Students should not use graphing technology to identify matches, and should focus on the structure of the expressions, such as the constant term or the value of the expression at specific values of \(x\), in order to identify which expressions and graphs belong to the same polynomial function.

### Launch

Arrange students in groups of 2. Distribute 1 set of pre-cut slips to each group.

*Conversing: MLR8 Discussion Supports.*In their groups of 2, students should take turns explaining their reasoning for how they matched equivalent polynomial functions. Display the following sentence frames for all to see: “These cards represent the same function because. . . .” and “I noticed _____ so I . . . .” Invite the listener to press for additional details by referring to the structure of the expressions, such as the constant term, the highest degree, or the value of the expression at specific values of \(x\). This will help students justify how features of the equations and graphs of polynomials can be used to identify equivalent polynomial functions.

*Design Principle(s): Support sense-making; Maximize meta-awareness*

### Student Facing

Your teacher will give you a set of cards. Group them into pairs that represent the same polynomial function. Be prepared to explain your reasoning.

### Student Response

Student responses to this activity are available at one of our IM Certified Partners

### Anticipated Misconceptions

If students are unsure how to begin, remind them that they can strategically eliminate graphs by, for example, testing specific \(x\)-values (such as 0) to see if the output of the function appears to match the \(y\)-value of the graph.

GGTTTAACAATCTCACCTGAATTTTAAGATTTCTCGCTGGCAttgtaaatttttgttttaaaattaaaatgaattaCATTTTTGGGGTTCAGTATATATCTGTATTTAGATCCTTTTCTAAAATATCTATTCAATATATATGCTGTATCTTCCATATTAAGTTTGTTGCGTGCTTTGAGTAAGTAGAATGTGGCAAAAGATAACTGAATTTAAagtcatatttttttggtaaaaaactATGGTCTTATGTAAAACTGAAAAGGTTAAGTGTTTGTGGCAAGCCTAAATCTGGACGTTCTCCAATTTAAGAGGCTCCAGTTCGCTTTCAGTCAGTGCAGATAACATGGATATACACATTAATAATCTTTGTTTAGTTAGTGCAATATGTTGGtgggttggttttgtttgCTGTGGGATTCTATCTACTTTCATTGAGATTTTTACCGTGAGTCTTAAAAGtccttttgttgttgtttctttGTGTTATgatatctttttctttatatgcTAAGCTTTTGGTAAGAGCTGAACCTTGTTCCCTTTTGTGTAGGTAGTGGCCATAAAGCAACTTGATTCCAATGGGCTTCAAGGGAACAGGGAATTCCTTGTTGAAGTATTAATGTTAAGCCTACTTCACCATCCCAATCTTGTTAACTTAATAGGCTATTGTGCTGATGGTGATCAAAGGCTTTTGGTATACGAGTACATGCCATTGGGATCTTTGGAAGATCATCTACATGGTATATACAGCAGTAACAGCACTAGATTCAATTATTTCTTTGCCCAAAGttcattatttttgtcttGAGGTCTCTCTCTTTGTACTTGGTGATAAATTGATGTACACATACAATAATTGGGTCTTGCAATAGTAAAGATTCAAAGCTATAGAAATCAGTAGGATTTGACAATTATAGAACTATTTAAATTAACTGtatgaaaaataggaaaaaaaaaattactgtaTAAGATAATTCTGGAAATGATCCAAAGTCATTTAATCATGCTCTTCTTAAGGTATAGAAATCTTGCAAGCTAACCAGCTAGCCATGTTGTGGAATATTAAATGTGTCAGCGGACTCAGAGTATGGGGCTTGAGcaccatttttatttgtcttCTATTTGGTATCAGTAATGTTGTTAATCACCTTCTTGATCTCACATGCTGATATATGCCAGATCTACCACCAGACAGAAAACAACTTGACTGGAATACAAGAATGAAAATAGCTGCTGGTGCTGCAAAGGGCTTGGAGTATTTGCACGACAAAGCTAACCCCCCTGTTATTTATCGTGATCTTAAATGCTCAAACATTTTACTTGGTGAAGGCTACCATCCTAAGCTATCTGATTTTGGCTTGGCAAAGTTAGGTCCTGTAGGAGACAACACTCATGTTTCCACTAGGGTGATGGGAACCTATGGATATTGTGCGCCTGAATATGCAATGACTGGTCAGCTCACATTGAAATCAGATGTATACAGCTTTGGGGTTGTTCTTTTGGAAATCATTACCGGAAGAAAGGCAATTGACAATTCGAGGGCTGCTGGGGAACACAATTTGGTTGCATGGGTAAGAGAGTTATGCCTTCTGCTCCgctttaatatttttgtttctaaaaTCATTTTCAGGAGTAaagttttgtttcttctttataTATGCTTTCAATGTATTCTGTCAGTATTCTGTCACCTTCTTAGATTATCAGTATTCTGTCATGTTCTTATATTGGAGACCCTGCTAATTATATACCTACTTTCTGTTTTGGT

### Activity Synthesis

Once all groups have completed the matching, discuss the following:

- “Which matches were tricky? Explain why.”
- “Did you need to make adjustments in your matches? What might have caused an error? What adjustments were made?”

Conclude the discussion by asking 2–3 students to describe Graph g and Graph e. Tell students that Graph g is a quadratic (a 2nd degree polynomial), which has either one minimum or one maximum. Graph e, however, is cubic (a 3rd degree polynomial), and the graphs of 3rd degree polynomials and higher can change directions several times. In the case of Graph e, there is a peak at about \(x=\text-3 \) and a valley at \(x=0\). The \(y\)-values at those two points are called the **relative maximum** and **relative minimum** of the graph, respectively. The relative maximum of the graph is about \(y=18\) and the relative minimum is \(y=0\). The word relative is used because while these are maximums and minimums relative to surrounding outputs, there are other outputs that have greater or lesser values. Graph d is an example of a polynomial function with both a relative minimum at about \(x=\text-2.5\) and an actual minimum, sometimes referred to as an absolute minimum, at about \(x=1\).